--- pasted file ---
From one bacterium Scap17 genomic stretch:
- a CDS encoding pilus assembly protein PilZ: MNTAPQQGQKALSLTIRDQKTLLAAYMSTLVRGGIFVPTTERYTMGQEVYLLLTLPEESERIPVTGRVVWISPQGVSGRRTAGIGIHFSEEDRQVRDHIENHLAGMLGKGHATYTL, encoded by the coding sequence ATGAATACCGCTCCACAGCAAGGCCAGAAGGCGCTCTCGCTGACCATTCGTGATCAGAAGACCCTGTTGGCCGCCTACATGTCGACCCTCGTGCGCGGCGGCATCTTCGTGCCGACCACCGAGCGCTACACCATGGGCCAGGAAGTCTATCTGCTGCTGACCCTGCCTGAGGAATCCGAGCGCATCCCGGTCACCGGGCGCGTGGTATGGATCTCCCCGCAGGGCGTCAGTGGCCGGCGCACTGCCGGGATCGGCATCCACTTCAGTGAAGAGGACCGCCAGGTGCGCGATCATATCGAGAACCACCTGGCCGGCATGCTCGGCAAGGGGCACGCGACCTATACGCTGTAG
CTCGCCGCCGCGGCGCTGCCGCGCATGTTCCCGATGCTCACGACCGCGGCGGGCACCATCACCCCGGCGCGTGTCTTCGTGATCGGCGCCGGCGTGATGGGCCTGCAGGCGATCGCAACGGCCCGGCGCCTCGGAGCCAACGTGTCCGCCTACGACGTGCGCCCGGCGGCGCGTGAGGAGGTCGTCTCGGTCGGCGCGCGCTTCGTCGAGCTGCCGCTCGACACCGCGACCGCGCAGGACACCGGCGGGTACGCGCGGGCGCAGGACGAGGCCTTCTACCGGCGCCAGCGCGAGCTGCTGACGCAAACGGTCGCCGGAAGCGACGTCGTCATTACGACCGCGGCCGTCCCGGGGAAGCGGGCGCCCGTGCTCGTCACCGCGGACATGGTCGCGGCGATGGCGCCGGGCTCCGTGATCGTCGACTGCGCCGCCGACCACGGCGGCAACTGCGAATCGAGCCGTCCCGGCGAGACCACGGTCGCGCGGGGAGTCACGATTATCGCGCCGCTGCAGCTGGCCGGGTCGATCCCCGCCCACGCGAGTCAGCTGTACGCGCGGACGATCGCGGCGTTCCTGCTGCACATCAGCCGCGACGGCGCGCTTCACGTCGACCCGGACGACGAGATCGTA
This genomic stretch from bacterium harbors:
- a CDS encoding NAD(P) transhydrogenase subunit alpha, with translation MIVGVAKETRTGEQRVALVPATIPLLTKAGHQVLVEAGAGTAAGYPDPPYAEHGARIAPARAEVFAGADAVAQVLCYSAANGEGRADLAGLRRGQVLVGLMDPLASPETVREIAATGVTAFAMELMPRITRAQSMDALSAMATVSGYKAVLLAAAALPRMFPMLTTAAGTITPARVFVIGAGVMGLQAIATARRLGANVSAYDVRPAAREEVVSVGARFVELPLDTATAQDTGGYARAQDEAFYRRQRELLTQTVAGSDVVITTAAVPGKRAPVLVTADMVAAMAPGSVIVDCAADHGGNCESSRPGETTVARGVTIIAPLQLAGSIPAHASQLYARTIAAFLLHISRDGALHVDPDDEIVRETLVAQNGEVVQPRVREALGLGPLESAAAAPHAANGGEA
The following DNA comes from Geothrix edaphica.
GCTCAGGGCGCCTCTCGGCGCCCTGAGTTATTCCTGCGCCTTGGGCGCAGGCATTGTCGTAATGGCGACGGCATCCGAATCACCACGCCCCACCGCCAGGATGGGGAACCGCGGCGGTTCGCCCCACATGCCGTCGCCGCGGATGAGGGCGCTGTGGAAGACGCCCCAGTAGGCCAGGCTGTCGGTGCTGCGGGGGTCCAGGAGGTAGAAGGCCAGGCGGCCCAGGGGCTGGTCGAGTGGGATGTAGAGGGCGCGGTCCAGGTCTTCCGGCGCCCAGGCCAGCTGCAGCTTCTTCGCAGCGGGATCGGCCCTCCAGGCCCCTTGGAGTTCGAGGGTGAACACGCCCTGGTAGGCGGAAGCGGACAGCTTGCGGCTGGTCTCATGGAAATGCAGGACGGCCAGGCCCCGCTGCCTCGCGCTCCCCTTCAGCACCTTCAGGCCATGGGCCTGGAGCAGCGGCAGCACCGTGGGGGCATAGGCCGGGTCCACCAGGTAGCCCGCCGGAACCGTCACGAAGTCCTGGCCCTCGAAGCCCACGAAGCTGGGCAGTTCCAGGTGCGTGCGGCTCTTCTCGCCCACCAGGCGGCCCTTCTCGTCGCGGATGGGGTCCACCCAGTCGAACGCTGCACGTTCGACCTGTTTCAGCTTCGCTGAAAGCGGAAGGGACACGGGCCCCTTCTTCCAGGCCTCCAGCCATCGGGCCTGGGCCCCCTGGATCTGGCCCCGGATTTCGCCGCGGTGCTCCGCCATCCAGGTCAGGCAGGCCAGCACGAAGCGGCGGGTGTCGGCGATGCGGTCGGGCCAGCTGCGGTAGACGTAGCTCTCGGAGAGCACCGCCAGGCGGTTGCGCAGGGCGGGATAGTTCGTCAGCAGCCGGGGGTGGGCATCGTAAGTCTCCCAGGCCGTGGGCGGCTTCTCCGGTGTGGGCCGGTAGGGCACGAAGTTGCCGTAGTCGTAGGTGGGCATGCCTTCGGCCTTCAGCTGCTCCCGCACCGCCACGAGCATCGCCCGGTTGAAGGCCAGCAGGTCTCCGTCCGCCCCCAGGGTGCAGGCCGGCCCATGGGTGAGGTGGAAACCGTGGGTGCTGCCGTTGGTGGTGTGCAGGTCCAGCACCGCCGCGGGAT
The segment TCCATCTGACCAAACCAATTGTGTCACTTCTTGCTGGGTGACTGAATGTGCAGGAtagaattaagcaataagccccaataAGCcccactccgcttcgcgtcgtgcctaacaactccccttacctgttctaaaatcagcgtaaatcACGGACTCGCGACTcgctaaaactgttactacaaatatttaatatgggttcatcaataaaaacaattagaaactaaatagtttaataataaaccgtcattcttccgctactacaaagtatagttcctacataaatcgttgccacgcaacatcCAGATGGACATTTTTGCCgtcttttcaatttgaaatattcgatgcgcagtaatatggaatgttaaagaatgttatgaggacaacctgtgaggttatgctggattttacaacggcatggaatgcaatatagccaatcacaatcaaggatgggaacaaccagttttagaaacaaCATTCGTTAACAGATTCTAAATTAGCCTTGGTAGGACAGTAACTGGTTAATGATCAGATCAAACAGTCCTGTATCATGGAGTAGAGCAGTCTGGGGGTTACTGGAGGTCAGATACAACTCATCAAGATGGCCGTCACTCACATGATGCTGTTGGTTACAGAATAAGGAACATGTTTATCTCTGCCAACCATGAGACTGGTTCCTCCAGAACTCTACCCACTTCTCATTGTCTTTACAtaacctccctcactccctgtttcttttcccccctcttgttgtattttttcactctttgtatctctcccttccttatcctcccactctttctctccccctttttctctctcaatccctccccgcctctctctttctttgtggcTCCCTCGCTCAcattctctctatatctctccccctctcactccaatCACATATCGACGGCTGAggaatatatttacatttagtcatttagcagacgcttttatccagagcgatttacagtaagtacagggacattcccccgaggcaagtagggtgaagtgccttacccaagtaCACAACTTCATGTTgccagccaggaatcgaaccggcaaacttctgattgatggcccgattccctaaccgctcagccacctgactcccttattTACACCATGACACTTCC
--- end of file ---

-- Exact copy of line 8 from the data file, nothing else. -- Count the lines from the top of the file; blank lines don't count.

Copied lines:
The segment TCCATCTGACCAAACCAATTGTGTCACTTCTTGCTGGGTGACTGAATGTGCAGGAtagaattaagcaataagccccaataAGCcccactccgcttcgcgtcgtgcctaacaactccccttacctgttctaaaatcagcgtaaatcACGGACTCGCGACTcgctaaaactgttactacaaatatttaatatgggttcatcaataaaaacaattagaaactaaatagtttaataataaaccgtcattcttccgctactacaaagtatagttcctacataaatcgttgccacgcaacatcCAGATGGACATTTTTGCCgtcttttcaatttgaaatattcgatgcgcagtaatatggaatgttaaagaatgttatgaggacaacctgtgaggttatgctggattttacaacggcatggaatgcaatatagccaatcacaatcaaggatgggaacaaccagttttagaaacaaCATTCGTTAACAGATTCTAAATTAGCCTTGGTAGGACAGTAACTGGTTAATGATCAGATCAAACAGTCCTGTATCATGGAGTAGAGCAGTCTGGGGGTTACTGGAGGTCAGATACAACTCATCAAGATGGCCGTCACTCACATGATGCTGTTGGTTACAGAATAAGGAACATGTTTATCTCTGCCAACCATGAGACTGGTTCCTCCAGAACTCTACCCACTTCTCATTGTCTTTACAtaacctccctcactccctgtttcttttcccccctcttgttgtattttttcactctttgtatctctcccttccttatcctcccactctttctctccccctttttctctctcaatccctccccgcctctctctttctttgtggcTCCCTCGCTCAcattctctctatatctctccccctctcactccaatCACATATCGACGGCTGAggaatatatttacatttagtcatttagcagacgcttttatccagagcgatttacagtaagtacagggacattcccccgaggcaagtagggtgaagtgccttacccaagtaCACAACTTCATGTTgccagccaggaatcgaaccggcaaacttctgattgatggcccgattccctaaccgctcagccacctgactcccttattTACACCATGACACTTCC